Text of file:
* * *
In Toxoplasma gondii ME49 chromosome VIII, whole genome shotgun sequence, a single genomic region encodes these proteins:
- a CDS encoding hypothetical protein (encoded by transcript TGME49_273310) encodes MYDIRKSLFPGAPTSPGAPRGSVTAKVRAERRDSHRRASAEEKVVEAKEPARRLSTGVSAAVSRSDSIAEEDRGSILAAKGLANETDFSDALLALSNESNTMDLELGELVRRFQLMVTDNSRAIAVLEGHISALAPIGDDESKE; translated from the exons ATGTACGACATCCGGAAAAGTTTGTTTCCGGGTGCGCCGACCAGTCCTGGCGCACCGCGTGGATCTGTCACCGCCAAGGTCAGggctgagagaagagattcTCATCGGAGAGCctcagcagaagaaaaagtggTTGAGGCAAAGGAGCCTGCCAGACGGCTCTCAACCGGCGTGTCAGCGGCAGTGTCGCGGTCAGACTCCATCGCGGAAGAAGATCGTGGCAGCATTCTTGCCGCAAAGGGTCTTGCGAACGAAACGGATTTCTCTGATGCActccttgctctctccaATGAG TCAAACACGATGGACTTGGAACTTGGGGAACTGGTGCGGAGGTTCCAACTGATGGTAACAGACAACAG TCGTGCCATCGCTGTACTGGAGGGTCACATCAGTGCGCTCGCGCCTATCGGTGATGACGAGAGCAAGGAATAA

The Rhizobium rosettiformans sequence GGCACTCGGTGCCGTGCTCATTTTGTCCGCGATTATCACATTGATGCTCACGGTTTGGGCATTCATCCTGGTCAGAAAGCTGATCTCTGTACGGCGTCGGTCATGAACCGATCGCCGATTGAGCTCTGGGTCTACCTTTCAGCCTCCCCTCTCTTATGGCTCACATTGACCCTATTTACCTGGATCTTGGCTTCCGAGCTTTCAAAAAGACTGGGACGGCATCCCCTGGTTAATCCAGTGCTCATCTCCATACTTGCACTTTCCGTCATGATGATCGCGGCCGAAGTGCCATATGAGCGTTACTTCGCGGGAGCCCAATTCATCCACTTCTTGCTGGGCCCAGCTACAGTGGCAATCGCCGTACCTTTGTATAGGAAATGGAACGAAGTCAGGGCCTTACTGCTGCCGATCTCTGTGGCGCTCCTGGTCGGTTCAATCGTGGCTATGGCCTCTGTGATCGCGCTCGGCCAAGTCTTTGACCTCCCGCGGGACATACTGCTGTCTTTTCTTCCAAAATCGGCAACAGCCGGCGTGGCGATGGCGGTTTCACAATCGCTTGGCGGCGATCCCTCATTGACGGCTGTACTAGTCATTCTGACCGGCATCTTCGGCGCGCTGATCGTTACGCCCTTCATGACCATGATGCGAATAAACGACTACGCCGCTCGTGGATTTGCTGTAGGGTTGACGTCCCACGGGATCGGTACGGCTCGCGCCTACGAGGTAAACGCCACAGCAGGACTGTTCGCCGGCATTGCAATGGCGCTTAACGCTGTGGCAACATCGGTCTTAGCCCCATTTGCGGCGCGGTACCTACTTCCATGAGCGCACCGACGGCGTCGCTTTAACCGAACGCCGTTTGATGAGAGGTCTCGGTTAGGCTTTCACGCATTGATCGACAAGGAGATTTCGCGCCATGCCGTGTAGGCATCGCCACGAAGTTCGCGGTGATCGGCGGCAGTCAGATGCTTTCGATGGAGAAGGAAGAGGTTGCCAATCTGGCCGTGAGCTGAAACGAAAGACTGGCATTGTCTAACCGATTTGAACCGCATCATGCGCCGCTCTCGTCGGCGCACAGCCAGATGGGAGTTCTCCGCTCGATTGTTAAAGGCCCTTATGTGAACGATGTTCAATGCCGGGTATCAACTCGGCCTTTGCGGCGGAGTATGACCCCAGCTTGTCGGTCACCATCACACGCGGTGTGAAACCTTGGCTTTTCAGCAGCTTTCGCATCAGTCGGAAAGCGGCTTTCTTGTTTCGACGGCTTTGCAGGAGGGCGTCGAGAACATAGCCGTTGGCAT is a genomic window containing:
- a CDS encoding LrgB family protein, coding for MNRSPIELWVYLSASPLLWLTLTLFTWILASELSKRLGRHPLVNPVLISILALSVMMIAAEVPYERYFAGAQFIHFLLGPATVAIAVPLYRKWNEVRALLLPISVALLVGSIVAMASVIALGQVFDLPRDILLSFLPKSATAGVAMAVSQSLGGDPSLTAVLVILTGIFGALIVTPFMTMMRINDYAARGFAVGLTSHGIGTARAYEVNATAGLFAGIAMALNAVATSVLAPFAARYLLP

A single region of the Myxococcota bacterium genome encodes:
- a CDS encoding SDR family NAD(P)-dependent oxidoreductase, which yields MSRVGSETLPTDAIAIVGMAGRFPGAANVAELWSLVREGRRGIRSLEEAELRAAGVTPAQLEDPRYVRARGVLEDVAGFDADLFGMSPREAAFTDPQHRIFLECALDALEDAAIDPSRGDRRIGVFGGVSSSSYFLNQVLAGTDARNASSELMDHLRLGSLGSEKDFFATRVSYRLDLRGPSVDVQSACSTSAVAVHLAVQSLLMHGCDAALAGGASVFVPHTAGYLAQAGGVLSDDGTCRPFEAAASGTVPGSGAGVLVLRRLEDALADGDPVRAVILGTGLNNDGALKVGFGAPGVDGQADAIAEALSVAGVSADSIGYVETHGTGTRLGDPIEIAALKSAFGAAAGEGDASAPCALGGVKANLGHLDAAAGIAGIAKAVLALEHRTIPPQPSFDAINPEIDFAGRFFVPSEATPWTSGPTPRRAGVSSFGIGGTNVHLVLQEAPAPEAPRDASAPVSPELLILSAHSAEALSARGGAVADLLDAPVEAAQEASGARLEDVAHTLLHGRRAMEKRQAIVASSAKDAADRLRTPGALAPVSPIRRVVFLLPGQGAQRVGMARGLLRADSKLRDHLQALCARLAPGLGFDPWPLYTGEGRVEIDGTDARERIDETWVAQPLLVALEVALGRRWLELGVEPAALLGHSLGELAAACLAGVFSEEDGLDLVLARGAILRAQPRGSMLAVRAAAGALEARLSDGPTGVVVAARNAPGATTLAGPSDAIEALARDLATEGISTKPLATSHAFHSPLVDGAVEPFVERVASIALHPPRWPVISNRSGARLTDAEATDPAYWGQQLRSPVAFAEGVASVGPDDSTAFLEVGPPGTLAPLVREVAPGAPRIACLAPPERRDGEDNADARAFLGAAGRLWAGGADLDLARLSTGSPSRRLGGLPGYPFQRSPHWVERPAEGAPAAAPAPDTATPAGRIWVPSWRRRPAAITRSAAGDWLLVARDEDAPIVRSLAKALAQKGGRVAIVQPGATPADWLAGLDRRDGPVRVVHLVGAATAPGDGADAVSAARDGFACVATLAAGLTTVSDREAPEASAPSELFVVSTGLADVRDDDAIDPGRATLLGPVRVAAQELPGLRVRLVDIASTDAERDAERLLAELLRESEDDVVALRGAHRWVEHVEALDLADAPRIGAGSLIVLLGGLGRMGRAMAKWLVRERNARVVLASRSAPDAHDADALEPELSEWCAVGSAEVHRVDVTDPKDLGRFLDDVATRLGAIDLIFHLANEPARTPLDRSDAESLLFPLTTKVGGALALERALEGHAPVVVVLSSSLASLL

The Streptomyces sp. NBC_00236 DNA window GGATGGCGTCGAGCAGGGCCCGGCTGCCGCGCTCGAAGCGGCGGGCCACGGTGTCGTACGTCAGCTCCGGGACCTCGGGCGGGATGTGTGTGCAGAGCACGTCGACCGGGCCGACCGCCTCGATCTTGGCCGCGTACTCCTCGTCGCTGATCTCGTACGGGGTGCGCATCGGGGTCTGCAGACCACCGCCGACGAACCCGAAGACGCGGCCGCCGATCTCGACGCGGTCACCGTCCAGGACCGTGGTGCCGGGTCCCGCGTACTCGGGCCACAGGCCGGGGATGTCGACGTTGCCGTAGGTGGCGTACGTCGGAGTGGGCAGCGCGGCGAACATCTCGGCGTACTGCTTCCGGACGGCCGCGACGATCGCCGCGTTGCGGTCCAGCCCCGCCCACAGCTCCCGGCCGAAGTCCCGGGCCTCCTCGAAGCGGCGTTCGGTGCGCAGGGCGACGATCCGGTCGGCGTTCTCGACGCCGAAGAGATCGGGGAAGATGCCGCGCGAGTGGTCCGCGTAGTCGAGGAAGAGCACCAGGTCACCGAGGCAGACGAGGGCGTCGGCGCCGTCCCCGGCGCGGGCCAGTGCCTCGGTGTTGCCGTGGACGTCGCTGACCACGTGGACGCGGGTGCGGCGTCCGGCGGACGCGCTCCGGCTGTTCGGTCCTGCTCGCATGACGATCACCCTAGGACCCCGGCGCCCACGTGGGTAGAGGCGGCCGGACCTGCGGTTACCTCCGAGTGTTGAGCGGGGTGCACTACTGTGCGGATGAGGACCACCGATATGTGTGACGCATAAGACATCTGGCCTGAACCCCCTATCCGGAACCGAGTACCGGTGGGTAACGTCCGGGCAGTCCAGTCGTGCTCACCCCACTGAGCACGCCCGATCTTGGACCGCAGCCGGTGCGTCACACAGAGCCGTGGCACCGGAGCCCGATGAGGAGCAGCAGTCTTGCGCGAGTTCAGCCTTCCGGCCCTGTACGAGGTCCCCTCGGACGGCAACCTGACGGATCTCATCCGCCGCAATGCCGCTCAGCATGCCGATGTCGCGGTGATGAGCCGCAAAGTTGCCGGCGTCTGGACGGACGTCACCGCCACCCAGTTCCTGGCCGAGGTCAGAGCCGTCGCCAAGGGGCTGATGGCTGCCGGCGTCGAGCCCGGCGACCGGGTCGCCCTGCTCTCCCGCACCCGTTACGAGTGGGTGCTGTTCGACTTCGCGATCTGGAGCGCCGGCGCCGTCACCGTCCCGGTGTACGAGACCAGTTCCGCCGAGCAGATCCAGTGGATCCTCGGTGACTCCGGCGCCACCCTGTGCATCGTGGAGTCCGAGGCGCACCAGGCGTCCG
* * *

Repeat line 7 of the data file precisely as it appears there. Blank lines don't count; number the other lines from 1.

The Streptomyces sp. NBC_00236 DNA window GGATGGCGTCGAGCAGGGCCCGGCTGCCGCGCTCGAAGCGGCGGGCCACGGTGTCGTACGTCAGCTCCGGGACCTCGGGCGGGATGTGTGTGCAGAGCACGTCGACCGGGCCGACCGCCTCGATCTTGGCCGCGTACTCCTCGTCGCTGATCTCGTACGGGGTGCGCATCGGGGTCTGCAGACCACCGCCGACGAACCCGAAGACGCGGCCGCCGATCTCGACGCGGTCACCGTCCAGGACCGTGGTGCCGGGTCCCGCGTACTCGGGCCACAGGCCGGGGATGTCGACGTTGCCGTAGGTGGCGTACGTCGGAGTGGGCAGCGCGGCGAACATCTCGGCGTACTGCTTCCGGACGGCCGCGACGATCGCCGCGTTGCGGTCCAGCCCCGCCCACAGCTCCCGGCCGAAGTCCCGGGCCTCCTCGAAGCGGCGTTCGGTGCGCAGGGCGACGATCCGGTCGGCGTTCTCGACGCCGAAGAGATCGGGGAAGATGCCGCGCGAGTGGTCCGCGTAGTCGAGGAAGAGCACCAGGTCACCGAGGCAGACGAGGGCGTCGGCGCCGTCCCCGGCGCGGGCCAGTGCCTCGGTGTTGCCGTGGACGTCGCTGACCACGTGGACGCGGGTGCGGCGTCCGGCGGACGCGCTCCGGCTGTTCGGTCCTGCTCGCATGACGATCACCCTAGGACCCCGGCGCCCACGTGGGTAGAGGCGGCCGGACCTGCGGTTACCTCCGAGTGTTGAGCGGGGTGCACTACTGTGCGGATGAGGACCACCGATATGTGTGACGCATAAGACATCTGGCCTGAACCCCCTATCCGGAACCGAGTACCGGTGGGTAACGTCCGGGCAGTCCAGTCGTGCTCACCCCACTGAGCACGCCCGATCTTGGACCGCAGCCGGTGCGTCACACAGAGCCGTGGCACCGGAGCCCGATGAGGAGCAGCAGTCTTGCGCGAGTTCAGCCTTCCGGCCCTGTACGAGGTCCCCTCGGACGGCAACCTGACGGATCTCATCCGCCGCAATGCCGCTCAGCATGCCGATGTCGCGGTGATGAGCCGCAAAGTTGCCGGCGTCTGGACGGACGTCACCGCCACCCAGTTCCTGGCCGAGGTCAGAGCCGTCGCCAAGGGGCTGATGGCTGCCGGCGTCGAGCCCGGCGACCGGGTCGCCCTGCTCTCCCGCACCCGTTACGAGTGGGTGCTGTTCGACTTCGCGATCTGGAGCGCCGGCGCCGTCACCGTCCCGGTGTACGAGACCAGTTCCGCCGAGCAGATCCAGTGGATCCTCGGTGACTCCGGCGCCACCCTGTGCATCGTGGAGTCCGAGGCGCACCAGGCGTCCG